Perhaps we speak more clearly when we remind people that the line between victims and offenders can be very fine. One recent research report showed that 52 per cent of young people who offended had been victims themselves within the previous 12 months and that about 25 per cent of young people had also been victims. Women who are subjected to domestic violence and sexual abuse are over-represented in our prison populations later. We have to keep this line for ever in our minds. Collectively, the implementation programme will continue to underpin the strengthening of systems to reduce the risk to children and vulnerable adults.

The ongoing programme will also deliver business procedures to radically improve the use and sharing of information within policing and between the police and other agencies. We remain fully committed to seeing this important agenda through to full completion and to continuing to provide the resources necessary to ensure implementation of the programme. The difficulty, of course, is that we now have to do the two things at the same time and it has taken us a little longer to get it right.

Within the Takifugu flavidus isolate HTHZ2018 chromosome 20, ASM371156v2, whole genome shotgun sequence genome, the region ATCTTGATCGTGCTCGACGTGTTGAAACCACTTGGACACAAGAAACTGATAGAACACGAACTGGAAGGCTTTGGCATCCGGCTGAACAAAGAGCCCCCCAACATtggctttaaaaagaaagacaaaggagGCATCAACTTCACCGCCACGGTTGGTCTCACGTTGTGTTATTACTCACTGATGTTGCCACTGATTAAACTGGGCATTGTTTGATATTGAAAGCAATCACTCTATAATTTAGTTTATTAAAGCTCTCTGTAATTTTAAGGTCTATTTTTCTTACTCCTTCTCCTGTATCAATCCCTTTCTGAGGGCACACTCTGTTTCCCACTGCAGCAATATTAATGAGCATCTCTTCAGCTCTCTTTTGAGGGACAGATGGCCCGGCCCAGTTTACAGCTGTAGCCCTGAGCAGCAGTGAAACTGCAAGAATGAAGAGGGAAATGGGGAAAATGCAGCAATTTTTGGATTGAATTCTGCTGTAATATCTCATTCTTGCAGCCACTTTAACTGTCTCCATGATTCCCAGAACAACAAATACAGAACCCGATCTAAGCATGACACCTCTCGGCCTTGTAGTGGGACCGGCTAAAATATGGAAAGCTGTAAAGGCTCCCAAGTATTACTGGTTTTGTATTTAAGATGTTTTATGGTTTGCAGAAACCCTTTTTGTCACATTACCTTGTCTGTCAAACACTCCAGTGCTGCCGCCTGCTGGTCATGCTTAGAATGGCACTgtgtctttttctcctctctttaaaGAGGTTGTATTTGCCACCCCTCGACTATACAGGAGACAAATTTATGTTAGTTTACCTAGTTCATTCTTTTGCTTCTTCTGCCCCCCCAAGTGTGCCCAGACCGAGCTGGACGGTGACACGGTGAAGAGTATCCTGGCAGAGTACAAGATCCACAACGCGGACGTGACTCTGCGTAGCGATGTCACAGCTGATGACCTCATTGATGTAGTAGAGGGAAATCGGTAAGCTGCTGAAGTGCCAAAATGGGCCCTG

The Home Office is working closely with the Department for Education and Skills, the Department of Health and the Criminal Records Bureau to amend the rehabilitation of offenders provisions. Following the exceptions order amendment made in July this year, a further statutory instrument is anticipated in spring 2007 to make amendments to the exceptions order to bring arrangements into line with the new vetting and barring scheme to be established under the new Safeguarding Vulnerable Groups Act 2006.

Alongside this, the Government are working constantly towards reducing reoffending rates and improving public protection. A key element of the Home Office five-year strategy for protecting the public and reducing reoffending focuses on further developing partnership working across government with local and regional agencies and, crucially, with employers, the voluntary community and faith sectors. The development of reducing reoffending alliances—which makes crime, if you like, everyone’s concern—is a vital part of that work.

In this context, the corporate alliance may be particularly important. It has been established as one of the three alliances in recognition of the fact that the connection needs to be made within the business community to find employment opportunities for ex-offenders. The alliance will bring together employers of all sizes from the public, private and voluntary sectors. This mix of business-world skills is finding ways of increasing the number of offenders going into jobs. It is also helping to educate employers that they need not be frightened of employing offenders if they are careful about the risk assessments they make; that it is not a total disqualification.